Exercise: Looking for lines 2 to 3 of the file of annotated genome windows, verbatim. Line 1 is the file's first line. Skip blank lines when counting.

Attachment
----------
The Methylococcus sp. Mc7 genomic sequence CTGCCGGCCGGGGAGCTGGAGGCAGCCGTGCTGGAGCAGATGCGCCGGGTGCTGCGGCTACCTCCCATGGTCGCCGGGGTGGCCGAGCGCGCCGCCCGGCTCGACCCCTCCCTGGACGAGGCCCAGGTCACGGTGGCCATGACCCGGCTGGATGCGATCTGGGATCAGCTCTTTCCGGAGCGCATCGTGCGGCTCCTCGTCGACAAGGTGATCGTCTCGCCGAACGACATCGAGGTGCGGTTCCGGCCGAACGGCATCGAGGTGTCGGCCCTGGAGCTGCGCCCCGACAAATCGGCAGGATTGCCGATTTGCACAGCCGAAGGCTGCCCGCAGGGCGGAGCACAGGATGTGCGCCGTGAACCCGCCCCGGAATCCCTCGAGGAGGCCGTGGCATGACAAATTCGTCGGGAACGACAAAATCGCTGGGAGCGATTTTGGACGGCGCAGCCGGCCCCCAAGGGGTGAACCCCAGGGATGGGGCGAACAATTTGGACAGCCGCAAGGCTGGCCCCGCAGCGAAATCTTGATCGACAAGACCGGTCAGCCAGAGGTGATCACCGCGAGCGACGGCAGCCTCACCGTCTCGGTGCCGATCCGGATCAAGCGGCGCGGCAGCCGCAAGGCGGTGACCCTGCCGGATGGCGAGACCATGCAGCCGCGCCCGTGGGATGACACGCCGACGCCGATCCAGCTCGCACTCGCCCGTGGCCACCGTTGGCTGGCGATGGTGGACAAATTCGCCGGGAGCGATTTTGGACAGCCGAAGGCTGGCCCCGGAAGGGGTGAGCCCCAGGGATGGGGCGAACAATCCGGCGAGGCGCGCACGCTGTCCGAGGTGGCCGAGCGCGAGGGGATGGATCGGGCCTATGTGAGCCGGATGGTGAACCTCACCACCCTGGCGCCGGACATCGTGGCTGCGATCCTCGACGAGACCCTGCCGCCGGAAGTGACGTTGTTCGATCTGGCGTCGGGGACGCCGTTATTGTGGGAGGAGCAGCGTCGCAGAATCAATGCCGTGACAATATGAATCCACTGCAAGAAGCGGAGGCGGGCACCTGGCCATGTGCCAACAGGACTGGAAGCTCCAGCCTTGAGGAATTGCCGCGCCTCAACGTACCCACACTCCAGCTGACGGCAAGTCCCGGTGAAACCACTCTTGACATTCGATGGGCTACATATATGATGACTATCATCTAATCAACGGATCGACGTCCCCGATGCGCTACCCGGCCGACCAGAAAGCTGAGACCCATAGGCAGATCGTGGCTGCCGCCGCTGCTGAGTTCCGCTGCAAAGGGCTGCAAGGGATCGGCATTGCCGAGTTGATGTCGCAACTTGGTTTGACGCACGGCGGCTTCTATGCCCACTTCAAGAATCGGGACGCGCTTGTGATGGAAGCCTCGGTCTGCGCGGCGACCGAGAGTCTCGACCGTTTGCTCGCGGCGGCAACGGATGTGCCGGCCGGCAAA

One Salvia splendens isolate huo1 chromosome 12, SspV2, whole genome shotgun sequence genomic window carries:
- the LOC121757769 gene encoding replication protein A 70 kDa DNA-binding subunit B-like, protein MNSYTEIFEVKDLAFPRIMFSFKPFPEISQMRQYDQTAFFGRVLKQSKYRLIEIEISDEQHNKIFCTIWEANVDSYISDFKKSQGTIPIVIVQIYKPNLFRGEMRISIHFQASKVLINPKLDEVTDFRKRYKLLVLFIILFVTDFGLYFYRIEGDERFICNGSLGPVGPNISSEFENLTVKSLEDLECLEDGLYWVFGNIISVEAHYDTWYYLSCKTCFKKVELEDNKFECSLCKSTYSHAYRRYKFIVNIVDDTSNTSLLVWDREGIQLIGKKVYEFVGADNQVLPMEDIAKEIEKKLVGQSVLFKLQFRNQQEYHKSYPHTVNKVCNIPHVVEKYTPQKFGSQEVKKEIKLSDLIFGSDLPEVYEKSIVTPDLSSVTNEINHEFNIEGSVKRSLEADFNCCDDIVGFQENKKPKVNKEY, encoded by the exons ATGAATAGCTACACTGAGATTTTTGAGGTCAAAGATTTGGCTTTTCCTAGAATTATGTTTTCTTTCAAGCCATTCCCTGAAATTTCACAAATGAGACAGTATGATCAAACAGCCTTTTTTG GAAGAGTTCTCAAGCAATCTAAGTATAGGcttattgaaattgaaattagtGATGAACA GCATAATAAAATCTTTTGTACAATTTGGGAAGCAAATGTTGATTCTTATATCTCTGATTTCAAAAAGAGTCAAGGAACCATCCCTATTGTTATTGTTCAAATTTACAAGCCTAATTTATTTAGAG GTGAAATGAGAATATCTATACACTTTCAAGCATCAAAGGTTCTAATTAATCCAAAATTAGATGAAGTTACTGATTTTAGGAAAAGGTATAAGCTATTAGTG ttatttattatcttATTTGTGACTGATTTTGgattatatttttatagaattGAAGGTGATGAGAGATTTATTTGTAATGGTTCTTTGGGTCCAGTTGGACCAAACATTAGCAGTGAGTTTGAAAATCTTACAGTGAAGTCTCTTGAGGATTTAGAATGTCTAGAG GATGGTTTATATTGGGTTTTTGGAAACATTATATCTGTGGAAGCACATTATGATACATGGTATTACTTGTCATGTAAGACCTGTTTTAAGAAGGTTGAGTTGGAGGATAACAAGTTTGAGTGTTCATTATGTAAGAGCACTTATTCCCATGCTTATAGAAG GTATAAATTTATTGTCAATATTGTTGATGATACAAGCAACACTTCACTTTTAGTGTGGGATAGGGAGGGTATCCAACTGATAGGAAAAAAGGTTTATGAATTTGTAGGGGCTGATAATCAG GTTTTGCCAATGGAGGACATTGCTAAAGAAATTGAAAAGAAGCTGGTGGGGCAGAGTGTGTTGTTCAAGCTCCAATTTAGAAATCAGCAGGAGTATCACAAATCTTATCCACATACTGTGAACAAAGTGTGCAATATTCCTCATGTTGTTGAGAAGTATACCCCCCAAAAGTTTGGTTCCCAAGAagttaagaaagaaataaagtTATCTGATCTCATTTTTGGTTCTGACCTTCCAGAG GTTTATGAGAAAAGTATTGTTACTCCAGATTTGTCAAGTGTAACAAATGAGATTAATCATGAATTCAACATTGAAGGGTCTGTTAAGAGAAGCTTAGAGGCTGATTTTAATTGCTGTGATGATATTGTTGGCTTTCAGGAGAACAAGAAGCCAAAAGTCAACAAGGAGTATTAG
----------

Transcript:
One Salvia splendens isolate huo1 chromosome 12, SspV2, whole genome shotgun sequence genomic window carries:
- the LOC121757769 gene encoding replication protein A 70 kDa DNA-binding subunit B-like, protein MNSYTEIFEVKDLAFPRIMFSFKPFPEISQMRQYDQTAFFGRVLKQSKYRLIEIEISDEQHNKIFCTIWEANVDSYISDFKKSQGTIPIVIVQIYKPNLFRGEMRISIHFQASKVLINPKLDEVTDFRKRYKLLVLFIILFVTDFGLYFYRIEGDERFICNGSLGPVGPNISSEFENLTVKSLEDLECLEDGLYWVFGNIISVEAHYDTWYYLSCKTCFKKVELEDNKFECSLCKSTYSHAYRRYKFIVNIVDDTSNTSLLVWDREGIQLIGKKVYEFVGADNQVLPMEDIAKEIEKKLVGQSVLFKLQFRNQQEYHKSYPHTVNKVCNIPHVVEKYTPQKFGSQEVKKEIKLSDLIFGSDLPEVYEKSIVTPDLSSVTNEINHEFNIEGSVKRSLEADFNCCDDIVGFQENKKPKVNKEY, encoded by the exons ATGAATAGCTACACTGAGATTTTTGAGGTCAAAGATTTGGCTTTTCCTAGAATTATGTTTTCTTTCAAGCCATTCCCTGAAATTTCACAAATGAGACAGTATGATCAAACAGCCTTTTTTG GAAGAGTTCTCAAGCAATCTAAGTATAGGcttattgaaattgaaattagtGATGAACA GCATAATAAAATCTTTTGTACAATTTGGGAAGCAAATGTTGATTCTTATATCTCTGATTTCAAAAAGAGTCAAGGAACCATCCCTATTGTTATTGTTCAAATTTACAAGCCTAATTTATTTAGAG GTGAAATGAGAATATCTATACACTTTCAAGCATCAAAGGTTCTAATTAATCCAAAATTAGATGAAGTTACTGATTTTAGGAAAAGGTATAAGCTATTAGTG ttatttattatcttATTTGTGACTGATTTTGgattatatttttatagaattGAAGGTGATGAGAGATTTATTTGTAATGGTTCTTTGGGTCCAGTTGGACCAAACATTAGCAGTGAGTTTGAAAATCTTACAGTGAAGTCTCTTGAGGATTTAGAATGTCTAGAG GATGGTTTATATTGGGTTTTTGGAAACATTATATCTGTGGAAGCACATTATGATACATGGTATTACTTGTCATGTAAGACCTGTTTTAAGAAGGTTGAGTTGGAGGATAACAAGTTTGAGTGTTCATTATGTAAGAGCACTTATTCCCATGCTTATAGAAG GTATAAATTTATTGTCAATATTGTTGATGATACAAGCAACACTTCACTTTTAGTGTGGGATAGGGAGGGTATCCAACTGATAGGAAAAAAGGTTTATGAATTTGTAGGGGCTGATAATCAG GTTTTGCCAATGGAGGACATTGCTAAAGAAATTGAAAAGAAGCTGGTGGGGCAGAGTGTGTTGTTCAAGCTCCAATTTAGAAATCAGCAGGAGTATCACAAATCTTATCCACATACTGTGAACAAAGTGTGCAATATTCCTCATGTTGTTGAGAAGTATACCCCCCAAAAGTTTGGTTCCCAAGAagttaagaaagaaataaagtTATCTGATCTCATTTTTGGTTCTGACCTTCCAGAG GTTTATGAGAAAAGTATTGTTACTCCAGATTTGTCAAGTGTAACAAATGAGATTAATCATGAATTCAACATTGAAGGGTCTGTTAAGAGAAGCTTAGAGGCTGATTTTAATTGCTGTGATGATATTGTTGGCTTTCAGGAGAACAAGAAGCCAAAAGTCAACAAGGAGTATTAG